Big box bookstores rarely carry small press books, and although some independent bookstores might shelve small press publications, they do not usually offer handmade books. There are also artist-made books, most often a single volume that can be a stunning example of what a book can be: a sublime experience of combined fibers. Books as an art form have been a genre most often seen in either craft shows or esteemed special collections, and can vary from exquisite blank journals to fragile historical treasures. It is not often enough that the ordinary bibliophile will curate handmade books into their collection, even if that personal library includes small press volumes.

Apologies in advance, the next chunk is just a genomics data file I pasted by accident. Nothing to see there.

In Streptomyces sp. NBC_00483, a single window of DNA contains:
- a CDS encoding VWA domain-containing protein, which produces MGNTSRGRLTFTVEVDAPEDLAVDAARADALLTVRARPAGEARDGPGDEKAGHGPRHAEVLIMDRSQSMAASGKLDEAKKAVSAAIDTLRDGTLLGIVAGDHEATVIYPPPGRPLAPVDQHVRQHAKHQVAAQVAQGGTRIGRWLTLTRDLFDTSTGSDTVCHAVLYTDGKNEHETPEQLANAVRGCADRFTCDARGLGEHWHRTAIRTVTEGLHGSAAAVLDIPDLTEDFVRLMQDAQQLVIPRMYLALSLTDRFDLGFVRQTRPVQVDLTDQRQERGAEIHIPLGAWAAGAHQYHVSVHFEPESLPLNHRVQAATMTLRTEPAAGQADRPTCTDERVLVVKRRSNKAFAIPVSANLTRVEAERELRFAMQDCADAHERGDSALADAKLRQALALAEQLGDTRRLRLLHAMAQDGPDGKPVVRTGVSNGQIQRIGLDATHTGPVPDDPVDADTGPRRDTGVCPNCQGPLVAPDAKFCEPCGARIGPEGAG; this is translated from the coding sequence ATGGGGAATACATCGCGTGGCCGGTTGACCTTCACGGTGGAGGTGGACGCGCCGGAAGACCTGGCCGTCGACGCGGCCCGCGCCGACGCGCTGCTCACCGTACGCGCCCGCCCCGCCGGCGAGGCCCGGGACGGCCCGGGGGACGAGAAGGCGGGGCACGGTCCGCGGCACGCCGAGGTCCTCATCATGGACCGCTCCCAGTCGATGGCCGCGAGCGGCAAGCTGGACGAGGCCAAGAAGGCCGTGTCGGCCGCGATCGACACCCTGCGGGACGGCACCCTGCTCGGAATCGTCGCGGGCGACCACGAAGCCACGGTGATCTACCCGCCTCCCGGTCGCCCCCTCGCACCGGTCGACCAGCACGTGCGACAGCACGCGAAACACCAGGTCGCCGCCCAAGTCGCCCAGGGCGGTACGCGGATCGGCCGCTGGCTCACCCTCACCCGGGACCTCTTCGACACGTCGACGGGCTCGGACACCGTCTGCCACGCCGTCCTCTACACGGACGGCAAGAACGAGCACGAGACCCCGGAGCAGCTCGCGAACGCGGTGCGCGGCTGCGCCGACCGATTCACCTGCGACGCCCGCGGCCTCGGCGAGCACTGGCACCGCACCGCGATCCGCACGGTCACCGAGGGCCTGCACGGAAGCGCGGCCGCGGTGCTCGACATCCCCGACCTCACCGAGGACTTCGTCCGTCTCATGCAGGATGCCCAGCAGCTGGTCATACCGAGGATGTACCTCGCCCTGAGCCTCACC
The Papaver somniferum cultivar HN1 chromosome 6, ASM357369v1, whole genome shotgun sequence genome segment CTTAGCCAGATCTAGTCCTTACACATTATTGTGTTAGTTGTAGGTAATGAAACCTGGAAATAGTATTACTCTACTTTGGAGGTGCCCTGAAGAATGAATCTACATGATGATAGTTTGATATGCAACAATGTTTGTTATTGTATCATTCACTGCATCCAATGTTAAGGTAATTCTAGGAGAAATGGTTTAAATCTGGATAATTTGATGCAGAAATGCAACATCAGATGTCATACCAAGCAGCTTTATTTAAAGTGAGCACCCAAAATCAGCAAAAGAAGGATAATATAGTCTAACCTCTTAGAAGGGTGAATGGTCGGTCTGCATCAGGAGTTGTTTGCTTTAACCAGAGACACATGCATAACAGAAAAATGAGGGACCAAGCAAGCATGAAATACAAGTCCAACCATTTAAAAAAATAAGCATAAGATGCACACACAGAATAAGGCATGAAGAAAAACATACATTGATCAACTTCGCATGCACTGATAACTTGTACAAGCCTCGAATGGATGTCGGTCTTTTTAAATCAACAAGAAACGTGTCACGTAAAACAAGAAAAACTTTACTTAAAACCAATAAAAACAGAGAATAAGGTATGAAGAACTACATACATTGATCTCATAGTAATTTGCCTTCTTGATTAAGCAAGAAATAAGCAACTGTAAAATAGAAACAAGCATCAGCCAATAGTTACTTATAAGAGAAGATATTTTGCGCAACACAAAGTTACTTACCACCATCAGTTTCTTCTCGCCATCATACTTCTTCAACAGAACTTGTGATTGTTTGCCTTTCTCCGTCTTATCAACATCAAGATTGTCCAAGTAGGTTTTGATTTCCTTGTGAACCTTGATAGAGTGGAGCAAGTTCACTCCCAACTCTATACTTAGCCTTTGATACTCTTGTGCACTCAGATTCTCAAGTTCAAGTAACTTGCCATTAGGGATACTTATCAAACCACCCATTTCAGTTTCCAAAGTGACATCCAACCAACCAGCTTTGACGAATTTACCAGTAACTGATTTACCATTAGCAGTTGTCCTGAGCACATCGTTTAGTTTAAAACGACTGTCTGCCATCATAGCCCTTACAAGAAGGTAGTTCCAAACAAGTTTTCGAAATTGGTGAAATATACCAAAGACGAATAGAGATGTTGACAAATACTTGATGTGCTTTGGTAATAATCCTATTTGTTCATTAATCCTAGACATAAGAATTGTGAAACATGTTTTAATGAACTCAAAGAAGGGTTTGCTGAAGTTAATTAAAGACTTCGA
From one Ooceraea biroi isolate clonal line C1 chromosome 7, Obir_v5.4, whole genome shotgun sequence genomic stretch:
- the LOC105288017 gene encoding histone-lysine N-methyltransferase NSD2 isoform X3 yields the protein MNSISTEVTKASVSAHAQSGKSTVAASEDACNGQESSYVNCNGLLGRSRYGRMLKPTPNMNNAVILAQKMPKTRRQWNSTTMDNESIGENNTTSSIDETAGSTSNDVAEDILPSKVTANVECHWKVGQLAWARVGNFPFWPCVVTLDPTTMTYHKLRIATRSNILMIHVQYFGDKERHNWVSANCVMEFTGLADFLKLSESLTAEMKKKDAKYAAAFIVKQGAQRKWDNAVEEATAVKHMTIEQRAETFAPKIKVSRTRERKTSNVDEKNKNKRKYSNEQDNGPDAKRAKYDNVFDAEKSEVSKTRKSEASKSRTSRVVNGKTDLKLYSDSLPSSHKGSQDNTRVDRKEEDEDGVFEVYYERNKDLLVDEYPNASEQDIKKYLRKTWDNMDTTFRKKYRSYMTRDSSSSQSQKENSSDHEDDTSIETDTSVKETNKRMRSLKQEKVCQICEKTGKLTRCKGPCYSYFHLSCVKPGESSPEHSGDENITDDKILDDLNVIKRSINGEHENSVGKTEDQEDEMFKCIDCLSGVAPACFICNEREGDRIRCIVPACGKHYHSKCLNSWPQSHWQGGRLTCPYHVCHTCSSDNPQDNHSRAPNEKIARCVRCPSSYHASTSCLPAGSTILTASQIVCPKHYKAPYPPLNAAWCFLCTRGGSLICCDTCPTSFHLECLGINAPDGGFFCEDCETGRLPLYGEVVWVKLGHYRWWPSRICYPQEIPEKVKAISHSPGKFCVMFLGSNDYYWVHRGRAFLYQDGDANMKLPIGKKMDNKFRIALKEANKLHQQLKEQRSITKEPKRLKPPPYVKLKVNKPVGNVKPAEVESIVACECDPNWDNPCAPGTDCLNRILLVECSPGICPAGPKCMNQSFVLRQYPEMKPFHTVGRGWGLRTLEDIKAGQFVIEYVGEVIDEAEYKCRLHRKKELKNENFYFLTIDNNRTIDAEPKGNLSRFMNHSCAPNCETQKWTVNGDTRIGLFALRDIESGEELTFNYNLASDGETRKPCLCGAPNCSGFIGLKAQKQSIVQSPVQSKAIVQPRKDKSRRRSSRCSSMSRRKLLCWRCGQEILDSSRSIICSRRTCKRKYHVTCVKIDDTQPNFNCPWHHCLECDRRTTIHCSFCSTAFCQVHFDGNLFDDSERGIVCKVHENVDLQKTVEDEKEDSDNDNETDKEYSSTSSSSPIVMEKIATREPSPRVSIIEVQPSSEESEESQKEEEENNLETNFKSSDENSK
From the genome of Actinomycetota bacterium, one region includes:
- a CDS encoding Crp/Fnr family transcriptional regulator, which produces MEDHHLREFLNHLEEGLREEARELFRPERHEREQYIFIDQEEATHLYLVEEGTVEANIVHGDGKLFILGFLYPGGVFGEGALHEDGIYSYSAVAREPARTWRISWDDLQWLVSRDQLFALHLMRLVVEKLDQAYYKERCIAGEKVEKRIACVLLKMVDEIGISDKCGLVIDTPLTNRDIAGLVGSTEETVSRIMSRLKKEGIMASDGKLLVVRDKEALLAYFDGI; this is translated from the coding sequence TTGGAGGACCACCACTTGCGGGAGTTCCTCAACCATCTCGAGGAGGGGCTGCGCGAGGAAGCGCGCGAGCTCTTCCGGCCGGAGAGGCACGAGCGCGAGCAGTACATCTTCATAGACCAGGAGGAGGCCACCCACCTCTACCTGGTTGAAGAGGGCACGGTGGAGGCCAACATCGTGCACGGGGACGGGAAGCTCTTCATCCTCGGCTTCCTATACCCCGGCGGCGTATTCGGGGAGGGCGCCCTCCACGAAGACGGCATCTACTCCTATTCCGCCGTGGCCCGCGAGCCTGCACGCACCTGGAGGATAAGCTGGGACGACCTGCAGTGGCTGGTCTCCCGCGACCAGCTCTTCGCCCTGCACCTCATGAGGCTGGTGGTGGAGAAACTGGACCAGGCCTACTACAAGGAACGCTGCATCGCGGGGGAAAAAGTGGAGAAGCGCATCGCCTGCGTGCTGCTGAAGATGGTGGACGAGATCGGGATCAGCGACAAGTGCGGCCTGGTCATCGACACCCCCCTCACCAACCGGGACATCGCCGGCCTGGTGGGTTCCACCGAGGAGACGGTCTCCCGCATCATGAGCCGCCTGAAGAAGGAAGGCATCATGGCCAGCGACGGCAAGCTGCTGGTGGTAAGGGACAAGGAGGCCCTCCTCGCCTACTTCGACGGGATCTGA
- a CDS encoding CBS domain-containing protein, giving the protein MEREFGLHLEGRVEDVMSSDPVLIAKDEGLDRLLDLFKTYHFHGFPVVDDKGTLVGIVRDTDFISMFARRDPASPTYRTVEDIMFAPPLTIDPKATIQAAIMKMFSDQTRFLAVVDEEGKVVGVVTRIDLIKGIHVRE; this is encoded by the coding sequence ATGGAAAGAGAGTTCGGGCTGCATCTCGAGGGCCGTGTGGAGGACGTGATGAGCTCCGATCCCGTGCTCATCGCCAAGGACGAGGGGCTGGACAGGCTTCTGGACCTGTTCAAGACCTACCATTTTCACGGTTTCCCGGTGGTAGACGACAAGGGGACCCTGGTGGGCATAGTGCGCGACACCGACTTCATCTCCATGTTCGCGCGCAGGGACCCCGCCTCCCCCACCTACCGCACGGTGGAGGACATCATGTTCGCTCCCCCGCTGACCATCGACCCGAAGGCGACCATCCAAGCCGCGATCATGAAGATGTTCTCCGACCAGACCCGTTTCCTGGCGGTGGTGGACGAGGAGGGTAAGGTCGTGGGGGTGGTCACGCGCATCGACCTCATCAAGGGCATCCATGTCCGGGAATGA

Yet in Ethel, we have a small press that has consistently produced an impressive catalogue of handmade books. In addition to side sewn bindings that speak to a serious home sewing machine, each cover features collage and sewn elements—obvious work by hand yet done in the sequence of an edition. A recent release from Ethel is Wiregrass by Moira J. Saucer, which is an apparition in yellow, a textual and tactile experience that begins with holding the yet unopened book. The cover image itself has hand painted elements—a leaf, a flower (done is a yellow that is akin enough to the cover’s yellow to give the impression of depth of perception)—and then outlined with some lines sewn onto the cover. Our consideration of the artist-editor painting, then sewing a sequence of covers must pause at this achievement alone; of the hundreds of small presses whose editors consider a manuscript by the effort and reward model of production, Ethel’s commitment to the manuscript includes this level of commitment: handcraft is hours upon hours upon hours. […]